A new beginning for Swat (1947)

A new beginning for Swat (1947)
This photograph shows Miangul Abdul Wadud signing the Instrument of Accession enabling Swat to join Pakistan in 1947. On the right are his son Miangul Abdul Haq Jahanzeb, his grandson Miangul Aurangzeb and the Chief Secretary of Swat, Attaullah.

Miangul Abdul Wadud was the Wali of Swat and a descendant of the Akhund of Swat. He was elected Badshah Sahib (king) of Swat by a loya jirga held at Kabal in November 1918, and was recognised by the British authorities as ruler. He ruled from 1918 to 1949, when he abdicated in favour of his eldest son, Miangul Jahan Zeb.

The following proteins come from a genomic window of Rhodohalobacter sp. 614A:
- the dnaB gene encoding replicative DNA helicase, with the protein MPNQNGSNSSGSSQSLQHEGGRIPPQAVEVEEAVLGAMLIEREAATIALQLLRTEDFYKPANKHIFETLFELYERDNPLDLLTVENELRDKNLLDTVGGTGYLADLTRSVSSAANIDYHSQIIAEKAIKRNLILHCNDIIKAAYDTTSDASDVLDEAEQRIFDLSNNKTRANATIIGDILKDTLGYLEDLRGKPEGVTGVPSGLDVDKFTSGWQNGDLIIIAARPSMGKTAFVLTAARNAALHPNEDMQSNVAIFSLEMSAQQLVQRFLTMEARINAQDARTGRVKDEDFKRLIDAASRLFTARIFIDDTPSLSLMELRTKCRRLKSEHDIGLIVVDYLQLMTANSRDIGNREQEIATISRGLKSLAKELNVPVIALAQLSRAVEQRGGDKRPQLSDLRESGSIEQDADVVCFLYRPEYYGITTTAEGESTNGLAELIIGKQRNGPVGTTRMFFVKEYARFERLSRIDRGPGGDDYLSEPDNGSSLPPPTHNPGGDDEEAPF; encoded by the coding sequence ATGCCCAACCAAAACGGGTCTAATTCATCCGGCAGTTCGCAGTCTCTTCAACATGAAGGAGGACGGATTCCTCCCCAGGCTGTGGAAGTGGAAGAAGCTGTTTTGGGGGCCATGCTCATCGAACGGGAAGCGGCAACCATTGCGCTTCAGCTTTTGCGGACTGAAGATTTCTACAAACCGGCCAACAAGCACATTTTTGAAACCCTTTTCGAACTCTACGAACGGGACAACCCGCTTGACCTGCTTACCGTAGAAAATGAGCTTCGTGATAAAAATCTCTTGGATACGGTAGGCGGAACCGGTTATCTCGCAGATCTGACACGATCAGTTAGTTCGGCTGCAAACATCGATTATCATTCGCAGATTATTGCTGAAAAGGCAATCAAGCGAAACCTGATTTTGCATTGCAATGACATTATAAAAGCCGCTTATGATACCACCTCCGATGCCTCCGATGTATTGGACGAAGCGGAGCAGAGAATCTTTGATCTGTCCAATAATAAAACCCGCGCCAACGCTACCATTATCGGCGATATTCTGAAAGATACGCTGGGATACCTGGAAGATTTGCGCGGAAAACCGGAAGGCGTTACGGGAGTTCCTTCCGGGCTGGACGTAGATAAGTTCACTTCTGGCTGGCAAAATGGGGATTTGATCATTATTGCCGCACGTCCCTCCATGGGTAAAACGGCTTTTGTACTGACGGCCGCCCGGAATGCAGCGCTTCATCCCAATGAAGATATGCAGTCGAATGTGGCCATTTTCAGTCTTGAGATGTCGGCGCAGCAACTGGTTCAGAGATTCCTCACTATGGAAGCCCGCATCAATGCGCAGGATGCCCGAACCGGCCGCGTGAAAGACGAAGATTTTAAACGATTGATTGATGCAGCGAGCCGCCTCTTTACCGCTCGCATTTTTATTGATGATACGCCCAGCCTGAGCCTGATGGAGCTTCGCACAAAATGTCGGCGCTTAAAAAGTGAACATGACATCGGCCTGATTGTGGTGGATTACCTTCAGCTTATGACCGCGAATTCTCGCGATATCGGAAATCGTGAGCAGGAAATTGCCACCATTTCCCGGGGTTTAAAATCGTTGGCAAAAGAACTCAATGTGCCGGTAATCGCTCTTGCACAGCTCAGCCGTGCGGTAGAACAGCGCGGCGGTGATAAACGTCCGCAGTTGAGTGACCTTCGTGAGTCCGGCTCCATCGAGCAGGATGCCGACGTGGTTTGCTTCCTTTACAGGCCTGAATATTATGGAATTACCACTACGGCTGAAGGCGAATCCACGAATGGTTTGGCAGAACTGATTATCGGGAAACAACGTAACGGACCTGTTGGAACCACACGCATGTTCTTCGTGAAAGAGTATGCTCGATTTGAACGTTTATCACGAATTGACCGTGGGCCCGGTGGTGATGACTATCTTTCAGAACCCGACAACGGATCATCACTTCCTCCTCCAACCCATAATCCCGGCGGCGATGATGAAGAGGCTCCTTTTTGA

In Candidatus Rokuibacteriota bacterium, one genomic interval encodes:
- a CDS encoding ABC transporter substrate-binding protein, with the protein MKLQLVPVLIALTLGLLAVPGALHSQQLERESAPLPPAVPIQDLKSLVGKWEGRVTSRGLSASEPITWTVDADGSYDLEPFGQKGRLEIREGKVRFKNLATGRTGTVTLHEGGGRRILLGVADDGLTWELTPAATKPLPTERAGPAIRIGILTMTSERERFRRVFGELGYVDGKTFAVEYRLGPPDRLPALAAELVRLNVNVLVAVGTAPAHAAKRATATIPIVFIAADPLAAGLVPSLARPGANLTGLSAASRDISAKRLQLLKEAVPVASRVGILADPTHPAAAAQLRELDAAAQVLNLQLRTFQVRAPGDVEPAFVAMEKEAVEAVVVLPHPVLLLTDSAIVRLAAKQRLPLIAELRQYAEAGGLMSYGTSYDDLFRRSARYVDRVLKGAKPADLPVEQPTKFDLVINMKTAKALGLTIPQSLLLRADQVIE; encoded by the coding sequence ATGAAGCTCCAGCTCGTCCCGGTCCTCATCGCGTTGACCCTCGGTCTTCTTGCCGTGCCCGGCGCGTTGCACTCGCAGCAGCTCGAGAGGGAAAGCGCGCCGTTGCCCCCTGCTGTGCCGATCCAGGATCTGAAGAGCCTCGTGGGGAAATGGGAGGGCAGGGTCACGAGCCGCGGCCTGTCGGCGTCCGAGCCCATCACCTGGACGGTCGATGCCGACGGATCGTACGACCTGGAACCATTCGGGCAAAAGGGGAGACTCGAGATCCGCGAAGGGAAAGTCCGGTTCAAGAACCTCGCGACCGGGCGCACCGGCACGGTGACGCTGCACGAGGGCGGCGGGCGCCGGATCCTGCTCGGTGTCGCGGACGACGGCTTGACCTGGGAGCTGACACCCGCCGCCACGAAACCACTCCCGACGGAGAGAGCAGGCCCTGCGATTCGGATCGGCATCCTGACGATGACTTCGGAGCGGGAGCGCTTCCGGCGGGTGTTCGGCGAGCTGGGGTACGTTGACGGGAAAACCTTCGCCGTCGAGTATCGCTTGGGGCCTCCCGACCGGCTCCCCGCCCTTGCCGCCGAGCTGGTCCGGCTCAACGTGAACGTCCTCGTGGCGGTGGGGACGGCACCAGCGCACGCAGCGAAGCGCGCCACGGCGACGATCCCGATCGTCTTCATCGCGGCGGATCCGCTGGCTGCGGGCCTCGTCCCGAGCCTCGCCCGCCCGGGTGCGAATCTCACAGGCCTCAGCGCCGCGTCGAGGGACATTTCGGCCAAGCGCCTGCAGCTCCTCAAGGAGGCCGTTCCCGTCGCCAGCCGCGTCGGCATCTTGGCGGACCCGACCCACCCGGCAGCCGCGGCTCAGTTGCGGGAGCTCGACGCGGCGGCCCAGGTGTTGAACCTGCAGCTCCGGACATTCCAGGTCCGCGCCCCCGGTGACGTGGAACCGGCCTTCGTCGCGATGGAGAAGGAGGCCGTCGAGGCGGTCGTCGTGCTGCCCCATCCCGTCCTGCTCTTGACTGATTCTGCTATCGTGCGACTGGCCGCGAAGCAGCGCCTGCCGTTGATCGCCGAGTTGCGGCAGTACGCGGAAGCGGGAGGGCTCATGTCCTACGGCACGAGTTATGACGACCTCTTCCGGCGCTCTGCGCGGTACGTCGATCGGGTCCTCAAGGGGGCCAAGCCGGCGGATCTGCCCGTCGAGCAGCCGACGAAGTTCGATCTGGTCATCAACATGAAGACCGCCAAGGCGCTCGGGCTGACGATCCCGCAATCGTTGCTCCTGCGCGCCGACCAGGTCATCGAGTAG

As late as 1931, Swat had an area of 18,000 square miles and a population of 216,000. The state was predominantly Muslim, but with a small Hindu presence. Swat’s accession to Pakistan was complicated by its occupation of Kalam shortly before 1947, which was also claimed by Chitral and Dir.

Although Pakistan refused to recognise the occupation, the Wali, hoping to garner Pakistan’s support of Swat’s claim to Kalam, was eager to accede to Pakistan. Miangul Jahanzeb, the last Wali noted that, “with the creation of Pakistan, we immediately joined the new state. We were very patriotic… I talked to the political agent Nawab Shaikh Mehboob Ali over the telephone and told him we were going to sign the Instrument of Accession.”

The Wali executed the Instrument of Accession on November 24, 1947.